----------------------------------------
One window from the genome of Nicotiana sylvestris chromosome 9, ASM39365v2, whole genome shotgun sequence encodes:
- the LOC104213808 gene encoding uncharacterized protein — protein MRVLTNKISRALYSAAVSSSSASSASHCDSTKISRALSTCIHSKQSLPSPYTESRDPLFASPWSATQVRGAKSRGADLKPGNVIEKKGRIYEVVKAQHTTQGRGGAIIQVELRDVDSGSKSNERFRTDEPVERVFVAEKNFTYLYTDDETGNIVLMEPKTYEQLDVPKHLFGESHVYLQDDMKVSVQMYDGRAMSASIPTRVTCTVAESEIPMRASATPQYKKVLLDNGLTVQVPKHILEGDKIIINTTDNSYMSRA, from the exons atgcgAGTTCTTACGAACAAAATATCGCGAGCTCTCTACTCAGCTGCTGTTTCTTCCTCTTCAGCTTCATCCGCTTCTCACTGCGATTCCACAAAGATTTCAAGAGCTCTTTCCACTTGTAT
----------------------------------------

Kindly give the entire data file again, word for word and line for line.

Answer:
One window from the genome of Nicotiana sylvestris chromosome 9, ASM39365v2, whole genome shotgun sequence encodes:
- the LOC104213808 gene encoding uncharacterized protein — protein MRVLTNKISRALYSAAVSSSSASSASHCDSTKISRALSTCIHSKQSLPSPYTESRDPLFASPWSATQVRGAKSRGADLKPGNVIEKKGRIYEVVKAQHTTQGRGGAIIQVELRDVDSGSKSNERFRTDEPVERVFVAEKNFTYLYTDDETGNIVLMEPKTYEQLDVPKHLFGESHVYLQDDMKVSVQMYDGRAMSASIPTRVTCTVAESEIPMRASATPQYKKVLLDNGLTVQVPKHILEGDKIIINTTDNSYMSRA, from the exons atgcgAGTTCTTACGAACAAAATATCGCGAGCTCTCTACTCAGCTGCTGTTTCTTCCTCTTCAGCTTCATCCGCTTCTCACTGCGATTCCACAAAGATTTCAAGAGCTCTTTCCACTTGTAT